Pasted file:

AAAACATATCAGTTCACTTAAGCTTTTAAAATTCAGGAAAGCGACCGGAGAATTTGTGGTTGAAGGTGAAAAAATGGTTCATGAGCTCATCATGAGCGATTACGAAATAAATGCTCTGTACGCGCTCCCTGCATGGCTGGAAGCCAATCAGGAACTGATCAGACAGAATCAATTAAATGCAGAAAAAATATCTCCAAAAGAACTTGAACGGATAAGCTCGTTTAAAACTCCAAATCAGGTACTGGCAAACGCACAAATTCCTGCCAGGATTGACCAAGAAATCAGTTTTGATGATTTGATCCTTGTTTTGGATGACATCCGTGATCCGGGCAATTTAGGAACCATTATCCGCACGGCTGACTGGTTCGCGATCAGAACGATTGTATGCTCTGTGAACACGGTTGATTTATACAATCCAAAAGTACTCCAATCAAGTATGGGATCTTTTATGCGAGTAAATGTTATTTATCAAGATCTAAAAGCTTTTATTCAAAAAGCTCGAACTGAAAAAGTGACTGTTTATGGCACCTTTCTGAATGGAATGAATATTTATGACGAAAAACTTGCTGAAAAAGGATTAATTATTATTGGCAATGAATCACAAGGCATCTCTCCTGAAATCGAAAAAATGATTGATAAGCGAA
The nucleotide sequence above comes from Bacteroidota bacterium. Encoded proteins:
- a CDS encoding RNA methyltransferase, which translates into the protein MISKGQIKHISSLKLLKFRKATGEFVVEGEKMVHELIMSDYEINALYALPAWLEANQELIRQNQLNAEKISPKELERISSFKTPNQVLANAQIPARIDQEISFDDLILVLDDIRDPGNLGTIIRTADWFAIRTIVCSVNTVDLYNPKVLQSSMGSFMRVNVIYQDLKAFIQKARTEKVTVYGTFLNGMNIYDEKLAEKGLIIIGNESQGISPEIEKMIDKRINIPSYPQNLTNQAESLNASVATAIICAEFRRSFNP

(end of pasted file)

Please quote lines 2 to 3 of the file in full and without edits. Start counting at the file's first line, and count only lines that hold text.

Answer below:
The nucleotide sequence above comes from Bacteroidota bacterium. Encoded proteins:
- a CDS encoding RNA methyltransferase, which translates into the protein MISKGQIKHISSLKLLKFRKATGEFVVEGEKMVHELIMSDYEINALYALPAWLEANQELIRQNQLNAEKISPKELERISSFKTPNQVLANAQIPARIDQEISFDDLILVLDDIRDPGNLGTIIRTADWFAIRTIVCSVNTVDLYNPKVLQSSMGSFMRVNVIYQDLKAFIQKARTEKVTVYGTFLNGMNIYDEKLAEKGLIIIGNESQGISPEIEKMIDKRINIPSYPQNLTNQAESLNASVATAIICAEFRRSFNP